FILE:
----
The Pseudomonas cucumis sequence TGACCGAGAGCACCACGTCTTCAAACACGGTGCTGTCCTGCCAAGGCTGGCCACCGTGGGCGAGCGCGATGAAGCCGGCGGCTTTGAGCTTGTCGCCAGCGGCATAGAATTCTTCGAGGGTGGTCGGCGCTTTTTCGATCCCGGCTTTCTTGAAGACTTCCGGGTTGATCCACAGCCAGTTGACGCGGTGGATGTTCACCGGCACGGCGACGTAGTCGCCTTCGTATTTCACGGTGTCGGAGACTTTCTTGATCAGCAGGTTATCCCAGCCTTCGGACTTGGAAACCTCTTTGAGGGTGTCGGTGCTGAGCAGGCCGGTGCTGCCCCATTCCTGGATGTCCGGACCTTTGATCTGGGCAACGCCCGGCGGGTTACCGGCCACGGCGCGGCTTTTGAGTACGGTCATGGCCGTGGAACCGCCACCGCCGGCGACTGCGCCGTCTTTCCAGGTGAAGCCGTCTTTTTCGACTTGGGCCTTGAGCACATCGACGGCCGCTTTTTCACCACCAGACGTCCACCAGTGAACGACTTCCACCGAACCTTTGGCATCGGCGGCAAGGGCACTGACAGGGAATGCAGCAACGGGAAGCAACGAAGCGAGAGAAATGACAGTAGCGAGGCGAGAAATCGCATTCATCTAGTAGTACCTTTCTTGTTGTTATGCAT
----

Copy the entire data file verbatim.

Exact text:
The Pseudomonas cucumis sequence TGACCGAGAGCACCACGTCTTCAAACACGGTGCTGTCCTGCCAAGGCTGGCCACCGTGGGCGAGCGCGATGAAGCCGGCGGCTTTGAGCTTGTCGCCAGCGGCATAGAATTCTTCGAGGGTGGTCGGCGCTTTTTCGATCCCGGCTTTCTTGAAGACTTCCGGGTTGATCCACAGCCAGTTGACGCGGTGGATGTTCACCGGCACGGCGACGTAGTCGCCTTCGTATTTCACGGTGTCGGAGACTTTCTTGATCAGCAGGTTATCCCAGCCTTCGGACTTGGAAACCTCTTTGAGGGTGTCGGTGCTGAGCAGGCCGGTGCTGCCCCATTCCTGGATGTCCGGACCTTTGATCTGGGCAACGCCCGGCGGGTTACCGGCCACGGCGCGGCTTTTGAGTACGGTCATGGCCGTGGAACCGCCACCGCCGGCGACTGCGCCGTCTTTCCAGGTGAAGCCGTCTTTTTCGACTTGGGCCTTGAGCACATCGACGGCCGCTTTTTCACCACCAGACGTCCACCAGTGAACGACTTCCACCGAACCTTTGGCATCGGCGGCAAGGGCACTGACAGGGAATGCAGCAACGGGAAGCAACGAAGCGAGAGAAATGACAGTAGCGAGGCGAGAAATCGCATTCATCTAGTAGTACCTTTCTTGTTGTTATGCAT